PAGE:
The programme's mistake was to believe that anyone brought up in the mining quarter of Lanarkshire between the Wars, as Busby was, would somehow emerge from the experience without steel in his bones. So it was no real shock to learn from Harry Gregg that his loyalty bonus for nearly 10 years' service to Manchester United was not the pounds 1,000 traditionally awarded for a decade, but a precisely calculated pounds 732, nor to discover that players who crossed Busby were quickly shipped on. "There is no room for sentiment at United," said Gregg. Nor Leeds, Arsenal, Liverpool or any other club which has rigorous standards to uphold and a board of directors to appease.
Football is a rough, tough business and to expect anything less is to encourage disappointment and bitterness. Johnny Morris and Johnny Giles, perceived to be disruptive influences in Busby's dressing-room, were transferred; Norman Whiteside and Paul McGrath, whose drinking bouts Ferguson would track across town through calls from the public, did not last long after Ferguson's arrival at Old Trafford.
The parallels between Busby and Ferguson are becoming uncannily neat, right down to the date of the final which would have been Busby's 90th birthday. Busby was brought up in Orbiston, where mining was the natural trade and football the one means of escape. Ferguson is a Glaswegian, born in Govan, where in 1919 the government had to put tanks on the streets to block the establishment of a revolutionary Soviet in the shipyards on the Clyde. In Ferguson's time in the shipyards, men like Jimmy Reed were the natural inheritors of that radical industrial tradition.
With it came an understanding that you looked after your own. When "Hoppy", the kit man at Falkirk, who had been ill with cancer, received an invitation from Ferguson to come to a game at Old Trafford when he was better, the gesture was a natural extension of a solid belief in community. Similarly, the comforting phone call Ferguson made to George Burley on the Monday morning after his Ipswich side had been humiliated 9-0 at Old Trafford. Infringe that private ground and Ferguson will react with the protective instincts of a bulldog. With Ferguson, there is no grey. The line is drawn at any criticism of his players or his club, however justified, and crossing it can be as costly a business now as it was under Busby. Great managers seldom forget.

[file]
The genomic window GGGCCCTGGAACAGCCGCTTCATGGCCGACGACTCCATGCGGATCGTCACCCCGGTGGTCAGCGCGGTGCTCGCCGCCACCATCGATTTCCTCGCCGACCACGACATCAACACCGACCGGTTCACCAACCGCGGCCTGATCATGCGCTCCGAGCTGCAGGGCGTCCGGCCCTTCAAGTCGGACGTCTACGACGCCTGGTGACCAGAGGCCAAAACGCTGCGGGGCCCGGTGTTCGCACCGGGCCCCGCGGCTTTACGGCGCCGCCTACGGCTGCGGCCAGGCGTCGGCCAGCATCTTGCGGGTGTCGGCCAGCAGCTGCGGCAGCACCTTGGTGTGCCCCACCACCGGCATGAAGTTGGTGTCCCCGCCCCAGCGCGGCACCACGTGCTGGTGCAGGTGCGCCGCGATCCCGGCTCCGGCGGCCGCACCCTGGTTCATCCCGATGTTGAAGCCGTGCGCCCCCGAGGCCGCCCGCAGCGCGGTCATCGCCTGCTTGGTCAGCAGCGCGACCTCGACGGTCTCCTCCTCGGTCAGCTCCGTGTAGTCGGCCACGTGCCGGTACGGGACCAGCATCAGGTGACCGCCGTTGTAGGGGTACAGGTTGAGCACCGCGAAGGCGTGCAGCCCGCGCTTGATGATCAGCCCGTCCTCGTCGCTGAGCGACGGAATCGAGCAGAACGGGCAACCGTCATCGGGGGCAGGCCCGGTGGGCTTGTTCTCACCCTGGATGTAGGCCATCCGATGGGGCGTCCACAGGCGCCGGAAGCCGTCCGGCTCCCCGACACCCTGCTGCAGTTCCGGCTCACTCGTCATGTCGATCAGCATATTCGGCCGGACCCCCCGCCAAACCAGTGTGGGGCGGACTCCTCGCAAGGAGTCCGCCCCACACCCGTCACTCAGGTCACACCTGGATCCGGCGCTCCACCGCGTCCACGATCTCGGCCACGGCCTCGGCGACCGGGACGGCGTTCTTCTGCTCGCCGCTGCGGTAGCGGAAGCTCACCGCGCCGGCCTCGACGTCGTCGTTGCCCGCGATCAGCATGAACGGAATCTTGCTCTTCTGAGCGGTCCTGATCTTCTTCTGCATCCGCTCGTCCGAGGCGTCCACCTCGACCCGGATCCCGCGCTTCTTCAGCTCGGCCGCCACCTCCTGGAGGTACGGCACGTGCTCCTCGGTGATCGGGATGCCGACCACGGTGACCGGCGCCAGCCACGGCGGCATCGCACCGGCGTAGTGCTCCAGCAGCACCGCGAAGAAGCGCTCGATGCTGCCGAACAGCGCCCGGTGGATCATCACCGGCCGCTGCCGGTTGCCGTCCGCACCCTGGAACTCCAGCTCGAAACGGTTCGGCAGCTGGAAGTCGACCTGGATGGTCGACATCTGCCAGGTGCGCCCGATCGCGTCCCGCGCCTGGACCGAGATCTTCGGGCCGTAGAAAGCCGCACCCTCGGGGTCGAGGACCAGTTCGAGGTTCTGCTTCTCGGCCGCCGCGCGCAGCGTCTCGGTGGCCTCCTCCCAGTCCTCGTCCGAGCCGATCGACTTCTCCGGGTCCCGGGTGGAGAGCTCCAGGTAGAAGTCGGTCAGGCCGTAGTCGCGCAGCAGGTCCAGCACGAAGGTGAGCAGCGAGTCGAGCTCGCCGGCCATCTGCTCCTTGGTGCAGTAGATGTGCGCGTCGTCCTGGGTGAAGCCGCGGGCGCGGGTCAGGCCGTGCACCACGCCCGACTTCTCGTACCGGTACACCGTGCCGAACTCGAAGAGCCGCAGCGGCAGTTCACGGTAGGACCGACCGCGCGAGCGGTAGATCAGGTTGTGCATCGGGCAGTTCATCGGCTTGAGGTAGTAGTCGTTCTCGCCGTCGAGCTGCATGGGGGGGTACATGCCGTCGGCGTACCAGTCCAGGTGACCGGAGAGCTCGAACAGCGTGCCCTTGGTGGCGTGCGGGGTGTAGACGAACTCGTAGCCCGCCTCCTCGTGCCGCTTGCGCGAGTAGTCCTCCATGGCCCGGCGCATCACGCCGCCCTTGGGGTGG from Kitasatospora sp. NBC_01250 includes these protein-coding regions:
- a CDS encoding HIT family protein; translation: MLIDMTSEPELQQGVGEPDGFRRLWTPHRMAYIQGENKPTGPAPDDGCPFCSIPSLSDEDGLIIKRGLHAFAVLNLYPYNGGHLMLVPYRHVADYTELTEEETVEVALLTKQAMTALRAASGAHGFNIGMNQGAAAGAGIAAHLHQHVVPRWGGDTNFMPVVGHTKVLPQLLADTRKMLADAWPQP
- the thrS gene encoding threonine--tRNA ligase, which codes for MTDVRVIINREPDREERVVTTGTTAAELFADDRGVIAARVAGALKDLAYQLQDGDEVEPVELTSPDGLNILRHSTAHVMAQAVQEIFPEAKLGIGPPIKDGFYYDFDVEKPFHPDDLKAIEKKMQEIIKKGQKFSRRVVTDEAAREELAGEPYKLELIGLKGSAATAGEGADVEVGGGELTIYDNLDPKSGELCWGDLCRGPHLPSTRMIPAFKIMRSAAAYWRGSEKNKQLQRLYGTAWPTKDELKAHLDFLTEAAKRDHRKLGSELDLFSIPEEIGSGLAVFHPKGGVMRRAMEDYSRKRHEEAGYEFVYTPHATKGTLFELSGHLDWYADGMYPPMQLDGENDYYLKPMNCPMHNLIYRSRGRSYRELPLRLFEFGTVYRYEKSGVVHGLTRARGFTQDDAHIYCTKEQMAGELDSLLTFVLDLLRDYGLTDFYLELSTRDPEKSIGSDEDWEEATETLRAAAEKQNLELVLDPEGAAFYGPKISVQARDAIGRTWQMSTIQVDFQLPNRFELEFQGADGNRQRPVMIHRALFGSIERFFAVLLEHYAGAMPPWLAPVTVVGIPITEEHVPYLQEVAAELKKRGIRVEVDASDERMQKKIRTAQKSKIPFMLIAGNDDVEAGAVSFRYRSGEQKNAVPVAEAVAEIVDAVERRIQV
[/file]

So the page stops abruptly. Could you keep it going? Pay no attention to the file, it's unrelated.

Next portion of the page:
But while Busby, through Louis Edwards, the chairman he championed, had total control of the club, Ferguson's often uneasy relationship with Louis's son, Martin, stems from an inherent suspicion of anyone wielding authority without cause. Ferguson is more aware than Busby ever was what cynical forces drive a multi-national corporation like United.
At Falkirk in the early Seventies, when he was a free-scoring centre- forward and the players' representative of the Professional Footballers' Association, Ferguson's militant tendency brought the Falkirk players close to strike action over the non-payment of travelling expenses. Alex Totten, who played with Ferguson at Dunfermline and then at Falkirk, recalls that the issue was only resolved at a meeting at the Park Hotel in the town, two hours before kick-off.
Totten came to know his younger colleague on the drive from Glasgow to Dunfermline each morning. "He was the dominant personality in our dressing- room, even then," Totten, now the manager of Falkirk, says. "He was the shop steward off and on the field. He knew what it was like to work from seven in the morning to seven at night, not like modern players born with a silver spoon in their mouths. The way he was then and the way he manages now was shaped by his family, his childhood and his days working in the shipyards. He's never forgotten his roots."